There are several ways to address this. One simple (but hacky, I think) way is to assign an upper limit to the number of times your function can recurse. Once you’ve done that, you can keep a “dummy” counter that you decrement (i.e. peel off a constructor from, this is the part that the termination checker likes) every time your recurse. This looks especially bad if the upper limit is loose — Agda will force you to come up with a (possibly ad-hoc) answer for the case when your dummy counter runs out. However, there is another way.

The key property that allows the trick I’m about to describe is that an applied function is not considered larger than the function itself. I don’t know the theory behind why this works (I just asked on `#agda`) but this can be exploited to tell Agda that a recursion terminates. In a way this approach is a bit like keeping a “dummy” variable, but is more elegant and doesn’t require you to come up with an upper limit.

The high-level idea is that we create a type `data Terminates (x : ℕ) : Set` with a constructor that holds a function that gives us another `Terminates y`. We then recurse passing to ourselves `Terminates y` we just produced instead. Since we peel off one constructor Agda considers the recursion well-founded and hence terminating. With this idea we forge ahead:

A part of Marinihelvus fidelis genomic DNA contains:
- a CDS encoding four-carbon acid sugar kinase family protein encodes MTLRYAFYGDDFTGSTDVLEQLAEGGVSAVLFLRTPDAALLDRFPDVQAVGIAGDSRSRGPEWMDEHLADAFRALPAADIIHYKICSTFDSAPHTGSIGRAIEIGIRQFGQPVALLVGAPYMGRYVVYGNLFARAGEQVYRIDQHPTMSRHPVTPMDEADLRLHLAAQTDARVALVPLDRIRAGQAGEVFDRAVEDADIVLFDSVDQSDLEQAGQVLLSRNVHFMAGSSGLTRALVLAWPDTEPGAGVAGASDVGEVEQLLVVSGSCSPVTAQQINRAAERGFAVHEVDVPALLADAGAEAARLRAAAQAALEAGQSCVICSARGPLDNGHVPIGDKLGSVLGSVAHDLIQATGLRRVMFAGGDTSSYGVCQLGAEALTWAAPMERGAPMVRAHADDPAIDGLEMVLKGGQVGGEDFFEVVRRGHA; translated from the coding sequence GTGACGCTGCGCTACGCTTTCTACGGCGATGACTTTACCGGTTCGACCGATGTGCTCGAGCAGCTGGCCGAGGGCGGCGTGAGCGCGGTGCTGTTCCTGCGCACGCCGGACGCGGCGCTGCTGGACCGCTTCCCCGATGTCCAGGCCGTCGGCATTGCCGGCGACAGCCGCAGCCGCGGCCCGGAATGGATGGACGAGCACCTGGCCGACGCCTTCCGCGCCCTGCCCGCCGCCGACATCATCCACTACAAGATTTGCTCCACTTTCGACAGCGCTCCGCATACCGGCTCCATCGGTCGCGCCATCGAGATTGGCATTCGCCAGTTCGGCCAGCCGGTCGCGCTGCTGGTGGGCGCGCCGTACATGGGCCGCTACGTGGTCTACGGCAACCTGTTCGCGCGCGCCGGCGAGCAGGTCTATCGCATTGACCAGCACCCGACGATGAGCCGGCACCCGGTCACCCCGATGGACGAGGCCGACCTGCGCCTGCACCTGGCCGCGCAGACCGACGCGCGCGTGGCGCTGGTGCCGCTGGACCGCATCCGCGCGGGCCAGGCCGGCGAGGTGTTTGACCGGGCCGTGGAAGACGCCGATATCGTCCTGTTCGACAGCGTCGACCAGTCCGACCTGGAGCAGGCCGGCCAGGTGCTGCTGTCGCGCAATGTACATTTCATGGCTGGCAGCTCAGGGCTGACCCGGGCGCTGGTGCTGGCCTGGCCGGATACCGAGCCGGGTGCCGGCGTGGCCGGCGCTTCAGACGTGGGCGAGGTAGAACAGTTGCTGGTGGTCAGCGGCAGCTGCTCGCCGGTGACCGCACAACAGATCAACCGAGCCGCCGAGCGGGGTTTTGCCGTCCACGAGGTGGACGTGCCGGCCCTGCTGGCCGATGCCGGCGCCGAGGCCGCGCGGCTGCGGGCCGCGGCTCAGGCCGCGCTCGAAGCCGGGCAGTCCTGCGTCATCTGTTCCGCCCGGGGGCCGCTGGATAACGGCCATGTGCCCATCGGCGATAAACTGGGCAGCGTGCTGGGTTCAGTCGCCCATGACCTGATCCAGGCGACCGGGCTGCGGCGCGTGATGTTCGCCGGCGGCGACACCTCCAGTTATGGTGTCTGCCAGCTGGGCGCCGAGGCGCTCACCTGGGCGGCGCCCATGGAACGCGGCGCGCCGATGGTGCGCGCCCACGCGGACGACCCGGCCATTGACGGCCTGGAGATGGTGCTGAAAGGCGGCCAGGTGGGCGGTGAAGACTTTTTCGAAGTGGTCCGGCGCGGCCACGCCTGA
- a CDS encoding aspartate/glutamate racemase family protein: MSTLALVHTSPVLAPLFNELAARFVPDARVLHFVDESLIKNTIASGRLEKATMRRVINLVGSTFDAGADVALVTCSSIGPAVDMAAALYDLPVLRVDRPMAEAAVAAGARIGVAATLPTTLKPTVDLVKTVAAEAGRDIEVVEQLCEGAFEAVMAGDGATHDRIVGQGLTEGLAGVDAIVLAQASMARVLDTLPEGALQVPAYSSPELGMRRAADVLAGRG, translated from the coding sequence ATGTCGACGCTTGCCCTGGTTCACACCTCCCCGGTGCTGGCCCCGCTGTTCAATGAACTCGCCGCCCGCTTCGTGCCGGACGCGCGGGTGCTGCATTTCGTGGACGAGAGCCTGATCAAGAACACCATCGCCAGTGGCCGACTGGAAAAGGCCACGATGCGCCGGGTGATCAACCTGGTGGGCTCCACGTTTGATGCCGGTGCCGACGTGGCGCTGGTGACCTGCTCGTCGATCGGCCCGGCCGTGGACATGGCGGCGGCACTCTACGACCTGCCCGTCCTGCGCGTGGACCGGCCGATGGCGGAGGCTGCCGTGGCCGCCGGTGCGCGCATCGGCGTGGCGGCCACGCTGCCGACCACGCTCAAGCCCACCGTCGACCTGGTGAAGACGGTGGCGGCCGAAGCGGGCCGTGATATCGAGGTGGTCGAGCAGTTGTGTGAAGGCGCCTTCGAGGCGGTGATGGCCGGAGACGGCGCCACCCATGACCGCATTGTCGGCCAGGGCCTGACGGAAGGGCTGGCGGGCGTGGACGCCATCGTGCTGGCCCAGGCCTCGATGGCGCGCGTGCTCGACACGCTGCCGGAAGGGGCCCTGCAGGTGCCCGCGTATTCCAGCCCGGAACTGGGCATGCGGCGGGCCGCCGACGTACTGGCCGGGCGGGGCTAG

```module factor-terminating-draft where

open import Data.Fin as F
open import Data.List
open import Data.Nat
open import Data.Nat.DivMod

data Terminates (x : ℕ) : Set where
termination-proof : (∀ y → Terminates y) → Terminates x

factor : (n : ℕ) → Terminates n → List ℕ
factor 0 _ = 0 ∷ []
factor 1 _ = []
factor (suc (suc n)) (termination-proof proof) = helper n
where helper : (try : ℕ) → List ℕ
helper 0 = (suc (suc n)) ∷ []
helper (suc f) with ((suc (suc n)) divMod' (suc (suc f)))
... | result q F.zero _ = q ∷ factor (suc (suc f)) (proof (suc (suc f)))
... | _ = helper f

factorize : (n : ℕ) → List ℕ
factorize n = factor n ?
```

Pretty clever, eh? Note how we peel off the `termination-proof` constructor we match on the right hand side and apply `(suc (suc f))` to the function we’ve just unwrapped to make the recursive call to `factor` well-typed and terminating. We just need to fill in the `?` and we’re done. If you type this in emacs and load it into an Agda environment you won’t receive a non-termination error.

Unfortunately, this approach doesn’t work either — you cannot fill in the `?` with any meaningful value. You probably have guessed the reason already, but in case you haven’t I’ll give you a hint:

```data ⊥ : Set where

bam : (x : ℕ) → Terminates x → ⊥
bam x (termination-proof proof) = bam x (proof x)
```

Moreover, we still haven’t used the fact that we recurse on a smaller number each time. No wonder we couldn’t fill in the `?`; without that crucial constraint, the recursion isn’t well-formed! To use the fact that the value we call ourselves recursively on is smaller than the current one, we change the definition of `Terminates` to

```data Terminates (x : ℕ) : Set where
termination-proof : (∀ y → (y <′ x) → Terminates y) → Terminates x
```

We now require a proof of the newer value being smaller than the current one to generate a new `Terminates` object. The idea is to use this proof to somehow so that we can actually fill in the `?` plaguing us. To fill in the `?` we write the function: